But I also prefer to prevent behaviors—channel energy in a positive direction, give them something better to do, use their power for good rather than evil—however you want to look at it, if I can. This one had been stumping me, though.

At least, it stumped me until I watched how happily our Girl Scouts served their moms sandwiches, swept, gathered wood, made fires, washed dishes, and generally helped out. Proud of their skills, the older girls made meals by using knives and matches. They loved what they learned and did--even I can catch on with evidence like that!

So, yesterday Big A. had to go to work. The kids and I got together to make a traditional Italian meal for Sunday night supper—as a surprise for Daddy.

Well, that got them interested. First we shopped for ingredients and a special dessert Daddy would like. Then they found out all the “cool” stuff they “got” to do—they both peeled garlic and chopped bread crumbs. They helped season it. Little A. loved opening a giant can of tomatoes. S. chopped all the onions: “Mommy, they really do make you cry—it’s not just in cartoons.”

They used the hand blender to “search and destroy” tomatoes in the sauce. Little A. really loved that one, giggling as he pulled the trigger on each tomato.

We ended up making an amazing dinner—it just truly tasted fantastic. But even better than that? The kids and I had one of the best days ever. They wanted to work. They loved the results. I loved not getting one single eyeroll. Big A. loved his surprise.

Lots of love going around, people. Do stuff with your kids!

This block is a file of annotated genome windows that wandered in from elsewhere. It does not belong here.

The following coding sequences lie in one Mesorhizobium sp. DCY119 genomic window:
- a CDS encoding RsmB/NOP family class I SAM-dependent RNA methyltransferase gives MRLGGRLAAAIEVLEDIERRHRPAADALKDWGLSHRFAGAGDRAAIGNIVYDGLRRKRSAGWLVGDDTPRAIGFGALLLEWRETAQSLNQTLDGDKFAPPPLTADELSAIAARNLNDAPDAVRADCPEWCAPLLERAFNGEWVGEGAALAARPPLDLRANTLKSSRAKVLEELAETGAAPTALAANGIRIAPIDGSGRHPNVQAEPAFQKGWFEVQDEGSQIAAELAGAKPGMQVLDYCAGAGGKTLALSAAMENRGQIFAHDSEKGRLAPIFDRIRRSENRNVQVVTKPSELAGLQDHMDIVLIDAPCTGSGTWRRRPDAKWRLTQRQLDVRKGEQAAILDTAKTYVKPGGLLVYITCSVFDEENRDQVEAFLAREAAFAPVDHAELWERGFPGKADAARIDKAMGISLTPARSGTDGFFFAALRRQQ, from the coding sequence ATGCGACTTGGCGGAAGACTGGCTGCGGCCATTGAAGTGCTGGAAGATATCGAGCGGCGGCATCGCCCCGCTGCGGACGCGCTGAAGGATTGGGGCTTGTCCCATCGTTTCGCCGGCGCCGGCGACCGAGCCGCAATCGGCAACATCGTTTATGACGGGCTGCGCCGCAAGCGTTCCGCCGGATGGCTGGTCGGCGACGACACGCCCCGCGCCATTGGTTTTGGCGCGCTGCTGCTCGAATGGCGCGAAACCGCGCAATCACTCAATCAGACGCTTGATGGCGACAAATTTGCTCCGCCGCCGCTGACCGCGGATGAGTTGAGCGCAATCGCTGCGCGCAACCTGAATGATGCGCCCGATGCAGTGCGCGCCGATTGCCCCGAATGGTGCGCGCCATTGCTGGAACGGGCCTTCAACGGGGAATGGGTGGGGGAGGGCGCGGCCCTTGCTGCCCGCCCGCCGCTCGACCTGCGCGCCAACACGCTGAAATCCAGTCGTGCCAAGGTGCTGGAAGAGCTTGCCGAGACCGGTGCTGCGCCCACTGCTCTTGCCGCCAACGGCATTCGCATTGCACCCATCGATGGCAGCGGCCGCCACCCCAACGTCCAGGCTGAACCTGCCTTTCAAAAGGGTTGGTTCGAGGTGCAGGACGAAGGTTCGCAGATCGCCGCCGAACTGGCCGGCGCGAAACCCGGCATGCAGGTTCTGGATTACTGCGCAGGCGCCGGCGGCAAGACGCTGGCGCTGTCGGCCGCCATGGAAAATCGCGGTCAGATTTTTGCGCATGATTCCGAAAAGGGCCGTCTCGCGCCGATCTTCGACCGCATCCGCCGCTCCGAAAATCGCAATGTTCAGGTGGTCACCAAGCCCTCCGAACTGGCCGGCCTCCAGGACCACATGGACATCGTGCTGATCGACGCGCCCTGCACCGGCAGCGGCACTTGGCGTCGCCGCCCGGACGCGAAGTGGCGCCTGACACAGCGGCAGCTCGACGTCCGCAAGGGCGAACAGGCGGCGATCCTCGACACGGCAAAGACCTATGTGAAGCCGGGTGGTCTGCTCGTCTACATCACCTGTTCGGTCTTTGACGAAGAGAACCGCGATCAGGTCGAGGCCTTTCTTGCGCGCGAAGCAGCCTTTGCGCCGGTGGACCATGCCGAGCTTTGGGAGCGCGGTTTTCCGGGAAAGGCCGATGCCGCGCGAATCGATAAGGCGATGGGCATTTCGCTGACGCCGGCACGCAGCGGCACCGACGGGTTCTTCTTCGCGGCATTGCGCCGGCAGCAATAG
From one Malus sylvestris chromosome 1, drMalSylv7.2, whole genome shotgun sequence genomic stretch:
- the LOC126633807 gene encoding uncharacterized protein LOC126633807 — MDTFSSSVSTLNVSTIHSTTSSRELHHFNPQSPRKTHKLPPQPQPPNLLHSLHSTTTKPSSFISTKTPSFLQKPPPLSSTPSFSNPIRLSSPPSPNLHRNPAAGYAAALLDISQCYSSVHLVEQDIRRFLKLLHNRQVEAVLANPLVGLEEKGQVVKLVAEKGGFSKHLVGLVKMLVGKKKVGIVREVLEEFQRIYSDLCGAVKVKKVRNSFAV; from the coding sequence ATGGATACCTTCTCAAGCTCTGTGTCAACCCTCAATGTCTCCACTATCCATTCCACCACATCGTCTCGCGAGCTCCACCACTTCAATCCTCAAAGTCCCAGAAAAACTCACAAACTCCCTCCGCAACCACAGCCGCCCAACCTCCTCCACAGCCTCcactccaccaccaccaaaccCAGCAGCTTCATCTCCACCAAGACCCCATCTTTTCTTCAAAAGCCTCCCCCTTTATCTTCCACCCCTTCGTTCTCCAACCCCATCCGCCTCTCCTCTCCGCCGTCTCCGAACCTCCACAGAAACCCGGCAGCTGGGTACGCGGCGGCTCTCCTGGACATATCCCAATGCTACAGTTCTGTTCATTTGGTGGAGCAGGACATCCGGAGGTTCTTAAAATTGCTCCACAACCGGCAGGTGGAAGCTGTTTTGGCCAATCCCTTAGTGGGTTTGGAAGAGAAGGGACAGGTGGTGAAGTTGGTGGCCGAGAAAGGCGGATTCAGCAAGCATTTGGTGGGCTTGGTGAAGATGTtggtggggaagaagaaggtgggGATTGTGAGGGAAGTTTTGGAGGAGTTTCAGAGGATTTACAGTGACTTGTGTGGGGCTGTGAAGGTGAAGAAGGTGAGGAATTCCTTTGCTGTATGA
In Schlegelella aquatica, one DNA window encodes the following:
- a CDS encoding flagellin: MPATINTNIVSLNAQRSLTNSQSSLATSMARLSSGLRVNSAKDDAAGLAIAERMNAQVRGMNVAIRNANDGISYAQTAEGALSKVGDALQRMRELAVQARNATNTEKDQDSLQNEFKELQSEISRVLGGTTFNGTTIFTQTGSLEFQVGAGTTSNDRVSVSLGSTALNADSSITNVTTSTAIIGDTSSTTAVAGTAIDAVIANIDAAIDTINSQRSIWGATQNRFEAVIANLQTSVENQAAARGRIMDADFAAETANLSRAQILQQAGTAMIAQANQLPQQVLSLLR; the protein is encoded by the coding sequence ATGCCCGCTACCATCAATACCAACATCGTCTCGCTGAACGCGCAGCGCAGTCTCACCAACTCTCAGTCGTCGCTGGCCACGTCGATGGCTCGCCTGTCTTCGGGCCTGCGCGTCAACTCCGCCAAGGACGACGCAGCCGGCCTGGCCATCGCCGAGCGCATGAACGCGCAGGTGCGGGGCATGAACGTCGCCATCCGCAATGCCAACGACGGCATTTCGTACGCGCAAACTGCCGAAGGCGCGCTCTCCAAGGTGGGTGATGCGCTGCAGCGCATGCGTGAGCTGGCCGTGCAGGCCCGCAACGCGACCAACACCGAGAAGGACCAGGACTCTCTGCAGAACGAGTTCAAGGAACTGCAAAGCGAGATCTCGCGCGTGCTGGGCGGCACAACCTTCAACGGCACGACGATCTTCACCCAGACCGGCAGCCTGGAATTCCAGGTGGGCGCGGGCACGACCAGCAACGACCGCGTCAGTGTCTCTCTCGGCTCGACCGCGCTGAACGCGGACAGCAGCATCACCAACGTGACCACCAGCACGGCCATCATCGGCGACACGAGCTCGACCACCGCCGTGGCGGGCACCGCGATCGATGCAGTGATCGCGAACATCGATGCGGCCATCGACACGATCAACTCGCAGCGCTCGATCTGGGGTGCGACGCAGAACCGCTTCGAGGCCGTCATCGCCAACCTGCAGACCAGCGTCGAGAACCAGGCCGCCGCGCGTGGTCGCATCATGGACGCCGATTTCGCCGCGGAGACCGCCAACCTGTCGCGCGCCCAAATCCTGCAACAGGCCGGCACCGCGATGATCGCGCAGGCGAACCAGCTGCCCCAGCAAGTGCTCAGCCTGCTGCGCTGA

The kid has chops.

This is how we roll...garlic!

Wednesday, March 26, 2014

Oldie But Goodie


To no one's surprise, I have a warped sense of humor. This is one of my favorite cartoons ever. When I recently found it in some old papers, it made my day. I hope it makes yours brighter, too!

Happy Day, Folks!

Sunday, March 23, 2014

Never, Never, Never, Never


This is the second of three posts I’ve written recently about my depression. I had filed them away, never to see the light of day, but to heck with that. I’m writing about this now; it’s my truth and that’s okay on my blog.

And, because I know that reading other bloggers’ honest accounts of their struggles helps me, I hope it helps someone someday.

I grew up in a house full of people fascinated by history and politics. My father has a particular respect for Winston Churchill. Reading the title of the blog, you may reasonably expect me to follow it with a discourse on Prime Minister Churchill’s speech at Harrow, including this famous quote:

Never give in, never give in, never, never, never--in nothing, great or small, large or petty--never give in except to convictions of honour and good sense. Never yield to force; never yield to the apparently overwhelming might of the enemy.